SEOUL, South Korea — North Korea appears to be preparing to test an advanced missile designed to reach the United States, a U.S. official said Monday, ratcheting up tensions after its second nuclear blast. Media reports say the North Korean leader's youngest son has been picked to be the next leader.
The reclusive communist country also reportedly bolstered its defenses and conducted amphibious assault exercises along its western shore, near disputed waters where deadly naval clashes with the South have occurred in the past decade.
Satellite images and other intelligence indicated the North had transported its most advanced long-range missile to the new Dongchang-ni facility near China and could be ready to be fired in the next week or so, South Korea's Yonhap news agency reported.
A U.S. official confirmed the Yonhap report and said the missile was moved by train, although he did not comment on where it was moved to, and said it could be more than a week before Pyongyang was ready to launch. He spoke on condition of anonymity because the issue involved intelligence.
On Tuesday, Seoul's Chosun Ilbo newspaper reported that the North could have manufactured up to four long-range missiles through the end of last year. That means the regime could fire more missiles after the one being readied for a launch.
The paper cited an unidentified South Korean government official.
Also on Tuesday, South Korean media reported that North Korean leader Kim Jong Il's youngest son, Jong Un, has been picked to be the reclusive nation's next leader. The decision came after the nuclear test and North Korean diplomats have been instructed to respect the decision, the Hankook Ilbo and Dong-a Ilbo reported.
Little is known about the 26-year-old man. He studied at the International School of Berne in Switzerland until 1998, learning to speak English, German and French, the Swiss weekly news magazine L'Hebdo reported in March, citing classmates and school officials.
The reports about the possible leadership succession come amid growing tensions stoked by the nuclear and missile tests.
The latest activity at the launch site came as the United Nations Security Council mulled punitive action for North Korea's May 25 nuclear test, and ahead of a June 16 summit in Washington between South Korean President Lee Myung-bak and President Barack Obama.
U.S. Ambassador Susan Rice reported Monday that key powers are making progress on a new U.N. resolution that will almost certainly expand sanctions against North Korea for conducting a second nuclear test in defiance of the Security Council.
Complicating the situation further, a trial was set to begin Thursday in Pyongyang of two American journalists, Laura Ling and Euna Lee, accused of entering the country illegally and engaging in "hostile acts."
The missile being prepared for launch was believed to be an intercontinental ballistic missile with a range of up to 4,000 miles (6,500 kilometers), the JoongAng Ilbo newspaper reported, citing an unnamed South Korean official.
That distance would put Alaska and U.S. bases on the Pacific island of Guam _ along with all of Japan _ within striking range.
Even so, U.S. Defense Secretary Robert Gates, visiting Manila in the Philippines, said that although North Korea does appear to be working on its long range missiles, it was not yet clear what its plans were for them.
President Lee, hosting a conference of Southeast Asian leaders on the southern island of Jeju, warned in his weekly radio address that the South would "never tolerate" military threats.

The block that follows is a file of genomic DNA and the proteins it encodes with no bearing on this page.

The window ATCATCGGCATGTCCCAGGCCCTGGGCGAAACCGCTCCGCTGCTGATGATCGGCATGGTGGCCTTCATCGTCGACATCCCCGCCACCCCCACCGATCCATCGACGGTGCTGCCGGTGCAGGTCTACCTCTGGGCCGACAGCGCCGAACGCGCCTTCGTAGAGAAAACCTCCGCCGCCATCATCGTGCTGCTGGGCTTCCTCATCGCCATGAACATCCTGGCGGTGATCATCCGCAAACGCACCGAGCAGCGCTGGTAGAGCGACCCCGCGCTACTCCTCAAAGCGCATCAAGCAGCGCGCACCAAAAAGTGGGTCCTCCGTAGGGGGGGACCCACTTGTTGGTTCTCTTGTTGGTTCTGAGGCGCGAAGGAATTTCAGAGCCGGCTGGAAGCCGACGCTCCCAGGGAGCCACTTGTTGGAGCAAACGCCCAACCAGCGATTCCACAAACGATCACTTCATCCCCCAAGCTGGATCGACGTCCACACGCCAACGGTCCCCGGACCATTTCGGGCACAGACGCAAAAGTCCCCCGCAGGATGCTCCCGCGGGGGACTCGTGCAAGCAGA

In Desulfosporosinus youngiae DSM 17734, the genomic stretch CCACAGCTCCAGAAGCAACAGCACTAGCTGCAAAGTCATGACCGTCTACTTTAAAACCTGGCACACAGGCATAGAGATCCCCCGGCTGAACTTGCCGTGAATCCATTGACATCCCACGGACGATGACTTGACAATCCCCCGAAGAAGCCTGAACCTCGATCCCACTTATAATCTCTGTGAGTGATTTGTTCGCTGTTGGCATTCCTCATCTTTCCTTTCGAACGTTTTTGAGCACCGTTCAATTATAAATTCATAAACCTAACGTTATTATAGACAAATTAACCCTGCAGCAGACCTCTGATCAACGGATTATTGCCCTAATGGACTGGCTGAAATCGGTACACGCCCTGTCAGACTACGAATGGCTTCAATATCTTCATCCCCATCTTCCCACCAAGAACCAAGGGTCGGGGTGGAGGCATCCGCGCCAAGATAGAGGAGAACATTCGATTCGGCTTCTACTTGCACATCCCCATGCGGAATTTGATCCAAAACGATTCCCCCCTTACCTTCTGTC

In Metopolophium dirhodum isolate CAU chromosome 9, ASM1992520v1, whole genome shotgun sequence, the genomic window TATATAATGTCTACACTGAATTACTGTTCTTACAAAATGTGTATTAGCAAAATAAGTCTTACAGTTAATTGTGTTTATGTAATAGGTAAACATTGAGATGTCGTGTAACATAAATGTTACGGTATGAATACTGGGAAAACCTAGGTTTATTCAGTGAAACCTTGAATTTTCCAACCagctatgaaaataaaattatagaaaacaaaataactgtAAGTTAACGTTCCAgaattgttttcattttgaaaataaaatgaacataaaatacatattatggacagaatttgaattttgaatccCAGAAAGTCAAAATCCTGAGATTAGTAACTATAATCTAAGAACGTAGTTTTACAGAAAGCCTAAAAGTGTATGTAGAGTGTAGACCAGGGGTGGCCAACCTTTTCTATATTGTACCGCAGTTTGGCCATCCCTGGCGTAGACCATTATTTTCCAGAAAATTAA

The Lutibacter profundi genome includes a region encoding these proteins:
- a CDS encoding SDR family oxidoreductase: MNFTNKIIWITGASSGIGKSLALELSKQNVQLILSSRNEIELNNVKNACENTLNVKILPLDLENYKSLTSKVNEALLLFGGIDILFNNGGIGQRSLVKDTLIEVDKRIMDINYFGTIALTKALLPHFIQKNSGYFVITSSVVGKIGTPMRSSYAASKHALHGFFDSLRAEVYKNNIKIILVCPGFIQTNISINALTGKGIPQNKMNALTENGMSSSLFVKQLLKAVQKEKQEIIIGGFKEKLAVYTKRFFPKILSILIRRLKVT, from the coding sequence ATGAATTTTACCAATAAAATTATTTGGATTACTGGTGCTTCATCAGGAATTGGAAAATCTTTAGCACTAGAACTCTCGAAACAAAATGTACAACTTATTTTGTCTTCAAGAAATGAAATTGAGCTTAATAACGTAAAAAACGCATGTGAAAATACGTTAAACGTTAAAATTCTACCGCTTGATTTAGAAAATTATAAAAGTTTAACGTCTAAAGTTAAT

Lee Sang-hyun, director of the Security Studies Program at the Sejong Institute in Seoul, said the North's moves were calculated to get international attention.
"North Korea wants to become a full nuclear state, then negotiate," he said. "As a nuclear state, it will have more to gain from the U.S."
Tensions meanwhile increased off the Koreas' western coast.
South Korean coast guard ships were escorting fishing boats near the island of Yeonpyeong, and Yonhap reported that North Korean troops conducted amphibious assault maneuvers along with training on speedboats that could be preparations for skirmishes at sea.
The Koreas ended their three-year war in 1953 with a truce, but North Korea said last week it would no longer abide by the conditions of the armistice. It also disputes the U.N.-drawn western sea border, around which deadly clashes with South Korea occurred in 1999 and 2002.
No incidents have been reported in the Demilitarized Zone that separates the two Koreas, and life seemed normal on the North Korean side of the Yalu River, which marks the country's border with China.
A group of women soldiers patrolled the banks with rifles on their backs, while their male counterparts bathed in the river, using little red plastic buckets to dump waters on themselves. Dock workers unloaded big bundles of goods, while nearby a couple posed for wedding photos, the bride wearing a long traditional Korean hanbok dress.
North Korea's media have defended the country's defiant stance, saying it had been provoked by South Korea and the United States. It said the number of spy planes operating in its airspace had risen dramatically.
Experts said North Korea's nuclear capabilities, while improving, still do not pose a direct threat to its neighbors. The larger concern, they say, is that the North will try to sell its technology to others.
Lee of the Sejong Institute said the international community's options were few.
"If North Korea is determined to become a full nuclear state, there's nothing the international community can do about it," he said.
Associated Press writers Siyoung Lee and Young-joon Ahn on Yeonpyeong island, Ng Han Guan in Dandong, China, William Foreman in Seoul, Lara Jakes in Manila, Philippines, Pauline Jelinek in Washington DC and Edith Lederer at the United Nations contributed to this report.